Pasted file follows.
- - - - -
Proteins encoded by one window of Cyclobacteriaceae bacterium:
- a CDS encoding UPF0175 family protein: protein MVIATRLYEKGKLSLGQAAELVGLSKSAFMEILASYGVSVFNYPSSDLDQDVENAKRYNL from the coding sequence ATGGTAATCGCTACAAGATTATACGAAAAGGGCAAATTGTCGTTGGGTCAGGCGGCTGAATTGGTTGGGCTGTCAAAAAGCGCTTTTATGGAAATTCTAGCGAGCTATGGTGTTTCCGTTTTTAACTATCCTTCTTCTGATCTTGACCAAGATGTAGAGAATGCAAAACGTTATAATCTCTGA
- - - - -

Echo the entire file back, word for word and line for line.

Proteins encoded by one window of Cyclobacteriaceae bacterium:
- a CDS encoding UPF0175 family protein: protein MVIATRLYEKGKLSLGQAAELVGLSKSAFMEILASYGVSVFNYPSSDLDQDVENAKRYNL from the coding sequence ATGGTAATCGCTACAAGATTATACGAAAAGGGCAAATTGTCGTTGGGTCAGGCGGCTGAATTGGTTGGGCTGTCAAAAAGCGCTTTTATGGAAATTCTAGCGAGCTATGGTGTTTCCGTTTTTAACTATCCTTCTTCTGATCTTGACCAAGATGTAGAGAATGCAAAACGTTATAATCTCTGA